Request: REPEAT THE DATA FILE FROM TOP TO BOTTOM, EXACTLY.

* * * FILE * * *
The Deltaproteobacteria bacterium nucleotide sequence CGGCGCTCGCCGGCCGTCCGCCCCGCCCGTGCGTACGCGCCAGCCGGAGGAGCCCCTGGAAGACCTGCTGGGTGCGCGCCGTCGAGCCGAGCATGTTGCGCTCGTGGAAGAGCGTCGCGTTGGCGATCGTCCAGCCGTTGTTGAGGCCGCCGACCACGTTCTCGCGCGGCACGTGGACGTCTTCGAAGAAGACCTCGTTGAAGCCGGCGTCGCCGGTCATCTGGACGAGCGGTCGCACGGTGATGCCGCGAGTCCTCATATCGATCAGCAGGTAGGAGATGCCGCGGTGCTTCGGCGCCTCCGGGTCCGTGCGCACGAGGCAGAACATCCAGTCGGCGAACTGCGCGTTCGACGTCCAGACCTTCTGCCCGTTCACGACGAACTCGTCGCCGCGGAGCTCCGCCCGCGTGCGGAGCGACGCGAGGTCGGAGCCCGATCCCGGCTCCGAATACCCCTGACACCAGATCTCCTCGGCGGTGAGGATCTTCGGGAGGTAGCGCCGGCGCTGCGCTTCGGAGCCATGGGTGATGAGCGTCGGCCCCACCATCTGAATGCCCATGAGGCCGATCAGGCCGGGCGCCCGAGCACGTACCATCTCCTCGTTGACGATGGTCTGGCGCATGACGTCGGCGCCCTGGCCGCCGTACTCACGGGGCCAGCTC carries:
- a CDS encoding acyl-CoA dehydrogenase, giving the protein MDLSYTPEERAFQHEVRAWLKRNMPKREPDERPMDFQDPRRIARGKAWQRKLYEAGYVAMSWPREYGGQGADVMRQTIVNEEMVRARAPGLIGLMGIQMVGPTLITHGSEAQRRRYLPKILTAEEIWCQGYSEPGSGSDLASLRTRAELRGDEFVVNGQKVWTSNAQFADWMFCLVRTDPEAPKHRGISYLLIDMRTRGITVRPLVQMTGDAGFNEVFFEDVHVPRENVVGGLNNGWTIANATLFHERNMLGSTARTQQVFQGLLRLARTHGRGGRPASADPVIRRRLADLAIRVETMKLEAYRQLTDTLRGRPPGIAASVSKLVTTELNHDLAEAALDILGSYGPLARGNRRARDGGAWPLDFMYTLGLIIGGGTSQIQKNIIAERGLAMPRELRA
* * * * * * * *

The Deltaproteobacteria bacterium nucleotide sequence CGGCGCTCGCCGGCCGTCCGCCCCGCCCGTGCGTACGCGCCAGCCGGAGGAGCCCCTGGAAGACCTGCTGGGTGCGCGCCGTCGAGCCGAGCATGTTGCGCTCGTGGAAGAGCGTCGCGTTGGCGATCGTCCAGCCGTTGTTGAGGCCGCCGACCACGTTCTCGCGCGGCACGTGGACGTCTTCGAAGAAGACCTCGTTGAAGCCGGCGTCGCCGGTCATCTGGACGAGCGGTCGCACGGTGATGCCGCGAGTCCTCATATCGATCAGCAGGTAGGAGATGCCGCGGTGCTTCGGCGCCTCCGGGTCCGTGCGCACGAGGCAGAACATCCAGTCGGCGAACTGCGCGTTCGACGTCCAGACCTTCTGCCCGTTCACGACGAACTCGTCGCCGCGGAGCTCCGCCCGCGTGCGGAGCGACGCGAGGTCGGAGCCCGATCCCGGCTCCGAATACCCCTGACACCAGATCTCCTCGGCGGTGAGGATCTTCGGGAGGTAGCGCCGGCGCTGCGCTTCGGAGCCATGGGTGATGAGCGTCGGCCCCACCATCTGAATGCCCATGAGGCCGATCAGGCCGGGCGCCCGAGCACGTACCATCTCCTCGTTGACGATGGTCTGGCGCATGACGTCGGCGCCCTGGCCGCCGTACTCACGGGGCCAGCTC carries:
- a CDS encoding acyl-CoA dehydrogenase, giving the protein MDLSYTPEERAFQHEVRAWLKRNMPKREPDERPMDFQDPRRIARGKAWQRKLYEAGYVAMSWPREYGGQGADVMRQTIVNEEMVRARAPGLIGLMGIQMVGPTLITHGSEAQRRRYLPKILTAEEIWCQGYSEPGSGSDLASLRTRAELRGDEFVVNGQKVWTSNAQFADWMFCLVRTDPEAPKHRGISYLLIDMRTRGITVRPLVQMTGDAGFNEVFFEDVHVPRENVVGGLNNGWTIANATLFHERNMLGSTARTQQVFQGLLRLARTHGRGGRPASADPVIRRRLADLAIRVETMKLEAYRQLTDTLRGRPPGIAASVSKLVTTELNHDLAEAALDILGSYGPLARGNRRARDGGAWPLDFMYTLGLIIGGGTSQIQKNIIAERGLAMPRELRA